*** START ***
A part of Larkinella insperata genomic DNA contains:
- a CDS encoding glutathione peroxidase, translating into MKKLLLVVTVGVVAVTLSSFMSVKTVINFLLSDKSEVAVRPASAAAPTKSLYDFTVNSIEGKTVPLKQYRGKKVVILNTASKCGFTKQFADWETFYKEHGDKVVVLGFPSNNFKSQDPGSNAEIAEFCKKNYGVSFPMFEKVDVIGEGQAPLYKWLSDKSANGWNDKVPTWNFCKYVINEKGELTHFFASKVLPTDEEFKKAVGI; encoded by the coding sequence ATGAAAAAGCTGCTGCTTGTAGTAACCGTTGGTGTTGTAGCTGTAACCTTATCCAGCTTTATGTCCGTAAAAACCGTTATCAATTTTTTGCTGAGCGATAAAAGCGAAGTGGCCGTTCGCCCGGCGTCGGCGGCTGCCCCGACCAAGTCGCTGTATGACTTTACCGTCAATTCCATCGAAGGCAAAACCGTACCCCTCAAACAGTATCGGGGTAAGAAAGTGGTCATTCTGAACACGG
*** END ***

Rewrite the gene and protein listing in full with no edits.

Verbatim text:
A part of Larkinella insperata genomic DNA contains:
- a CDS encoding glutathione peroxidase, translating into MKKLLLVVTVGVVAVTLSSFMSVKTVINFLLSDKSEVAVRPASAAAPTKSLYDFTVNSIEGKTVPLKQYRGKKVVILNTASKCGFTKQFADWETFYKEHGDKVVVLGFPSNNFKSQDPGSNAEIAEFCKKNYGVSFPMFEKVDVIGEGQAPLYKWLSDKSANGWNDKVPTWNFCKYVINEKGELTHFFASKVLPTDEEFKKAVGI; encoded by the coding sequence ATGAAAAAGCTGCTGCTTGTAGTAACCGTTGGTGTTGTAGCTGTAACCTTATCCAGCTTTATGTCCGTAAAAACCGTTATCAATTTTTTGCTGAGCGATAAAAGCGAAGTGGCCGTTCGCCCGGCGTCGGCGGCTGCCCCGACCAAGTCGCTGTATGACTTTACCGTCAATTCCATCGAAGGCAAAACCGTACCCCTCAAACAGTATCGGGGTAAGAAAGTGGTCATTCTGAACACGG